The people behind the food
To conclude our journey through Central America and the Caribbean, we will focus on the people behind the food and the invisible relationships that Community-based Tourism contributes to these places under a cloudy sun.
Food can strengthen a community by showing the bonds that link its members, but can also create new ones, like in the case of Anse la Raye Seafood Friday
, in St Lucia, where community leadership, participatory planning, a skills development programme and a shared vision for local tourism generate a successful weekly street food event. In each lobster lambo – the French crioulo conch with the marlin – or buigo, the fish broth charcoal grilled confidently, generously seasoned and carefully wrapped, comes a community celebration of collective achievement.
Another story is the one of La Ruta del Café, built on the trust of international actors and the local coffee producers, supported by the Fairtrade label. The coffee tour included a community levy charged per visitor to share the economic benefits with local people not directly involved in the activities with the tourists. The experience does not exist anymore, and the actors involved have vanished or transformed. It was an interesting and successful story that brought many international tourists in direct contact with the coffee producers in the Dominican Republic, but it did not survive as a food tourism project, and we wonder if it was due to the absence of a strong community in charge of the project.
On the northern coast of Jamaica, a company born from a collective dream to achieve sustainable local development and create employment opportunities survived and thrived to international success. Its agricultural production turned into agritourism, while maintaining the community development at the core of the company’s values.
The organically grown ingredients of the world famous original mixture of spices produced by the Walkerswood Caribbean Food ltd. since 1978, are shown and celebrated during the Walkerswood Jerk Country Tour, which embeds the community spirit and always integrates actors and activities at the centre of the local company interest: the farmers, their cooperatives and programmes, and the local school projects.
To get closer to the people behind the food, though, we need to follow them back to their kitchens, where CBT can showcase a common meal that incorporates tradition and art, not easy to emulate.
Ernesto from Matagalpa Tour in Nicaragua reveals the secret of the nacatamal.
What makes this national dish so special and hard to imitate is not the dough – a combination of maize and animal fat, garnished with chicken or pork, and potatoes, vegetables, and rice. The secret is in the way you work the banana leaf.
Behind a simple-looking dish, there is someone that has mastered a precise technique that if done badly will reduce the delicacy to an inedible mess. There is someone – like Ernesto’s mum – who will wake up at 3am in the morning expressly to change the position of the sleeping nacatamal, so that their shape will be balanced, and the content, firmly secured by the leaf, will look perfectly even and smooth on the breakfast table.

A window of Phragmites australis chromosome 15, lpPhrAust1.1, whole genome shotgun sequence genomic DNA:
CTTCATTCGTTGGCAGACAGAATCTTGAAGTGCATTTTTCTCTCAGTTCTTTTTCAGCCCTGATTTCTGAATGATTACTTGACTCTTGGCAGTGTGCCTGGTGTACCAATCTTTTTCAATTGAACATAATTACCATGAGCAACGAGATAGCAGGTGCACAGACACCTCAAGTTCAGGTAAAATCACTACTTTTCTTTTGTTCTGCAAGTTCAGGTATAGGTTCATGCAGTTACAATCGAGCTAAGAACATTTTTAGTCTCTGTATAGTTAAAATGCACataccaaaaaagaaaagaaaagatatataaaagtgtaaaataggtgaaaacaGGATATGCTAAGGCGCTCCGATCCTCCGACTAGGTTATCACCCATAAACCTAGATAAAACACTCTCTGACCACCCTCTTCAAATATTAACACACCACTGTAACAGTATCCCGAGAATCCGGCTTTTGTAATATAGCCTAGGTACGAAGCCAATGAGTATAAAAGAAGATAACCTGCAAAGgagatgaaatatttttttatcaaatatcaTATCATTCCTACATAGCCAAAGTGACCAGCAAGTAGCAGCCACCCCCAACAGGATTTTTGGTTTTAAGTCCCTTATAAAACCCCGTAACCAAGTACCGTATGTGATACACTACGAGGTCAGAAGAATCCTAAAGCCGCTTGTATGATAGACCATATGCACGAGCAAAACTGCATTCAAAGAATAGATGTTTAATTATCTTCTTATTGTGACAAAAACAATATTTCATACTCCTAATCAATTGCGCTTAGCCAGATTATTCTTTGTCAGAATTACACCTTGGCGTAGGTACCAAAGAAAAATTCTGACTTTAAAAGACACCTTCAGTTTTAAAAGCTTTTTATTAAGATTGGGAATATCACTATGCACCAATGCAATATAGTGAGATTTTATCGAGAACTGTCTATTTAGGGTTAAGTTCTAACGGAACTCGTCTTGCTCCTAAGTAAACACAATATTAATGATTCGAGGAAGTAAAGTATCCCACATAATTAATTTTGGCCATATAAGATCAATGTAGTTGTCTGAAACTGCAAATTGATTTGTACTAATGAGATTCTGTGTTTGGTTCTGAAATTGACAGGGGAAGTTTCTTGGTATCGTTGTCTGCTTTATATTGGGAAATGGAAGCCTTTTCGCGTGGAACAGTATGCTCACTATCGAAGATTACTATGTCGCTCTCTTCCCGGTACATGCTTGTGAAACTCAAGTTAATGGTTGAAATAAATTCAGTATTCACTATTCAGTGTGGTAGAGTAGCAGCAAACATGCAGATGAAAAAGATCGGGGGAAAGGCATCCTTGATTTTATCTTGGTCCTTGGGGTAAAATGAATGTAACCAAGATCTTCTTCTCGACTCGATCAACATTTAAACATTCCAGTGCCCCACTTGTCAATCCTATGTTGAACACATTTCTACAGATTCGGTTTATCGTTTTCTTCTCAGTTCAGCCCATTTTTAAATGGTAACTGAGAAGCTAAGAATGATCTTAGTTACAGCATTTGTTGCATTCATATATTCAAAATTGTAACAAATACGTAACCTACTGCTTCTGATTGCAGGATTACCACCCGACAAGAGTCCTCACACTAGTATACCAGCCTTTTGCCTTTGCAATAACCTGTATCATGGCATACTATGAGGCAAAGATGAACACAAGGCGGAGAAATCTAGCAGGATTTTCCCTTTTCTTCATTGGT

A traditional art that hides valuable caring skills.
Before we set out to Mexico, we would like to briefly meet the people behind the coffee, a valuable item sold at auctions, produced at a rough rhythm, and built on social disparities.
In Guatemala our native tour guide – Guillermo – worked in a coffee cooperative in his life before tourism and still has some vivid memories. Antonio confirms that in Puerto Rico there are social programmes that allow the visitors to accompany the coffee collectors to collect the coffee beans, providing him with real help that he would not have had otherwise. Everywhere in these fertile coffee regions, coffee is a highly valued food, but the collectors are still poorly paid. Ernesto from Nicaragua confirms that to be a cafetalero used to be a good business, but it is not anymore, now that the price relies on the fluctuations of the stock markets and on unpredictable global production.
Whatever the price for the producers, coffee will arrive at someone’s table, after the red beans have been collected from the bushes in the mountains and carried up and down the hills in grass baskets whose weight will become a more noticeable burden on the collectors’ shoulders, the more they work.
While this could sound a bit more like forced labour than an ideal vacation, it can be a fun and highly effective way of filling the gaps of information that are not included on the labels of the coffee packs we buy in the shop.
We have realised that often we have ventured too far from the land that feeds us, but we must admit that we are even further away from the people that work that land.
Filling the gaps might require some sweat and muscular effort – or just some independent and grass roots reading – but we have no doubt that after that experience on the mountains, the next cup of coffee will never taste the same again.
We also hope that perhaps the readers’ next cup of coffee will also taste different, maybe just a little more human.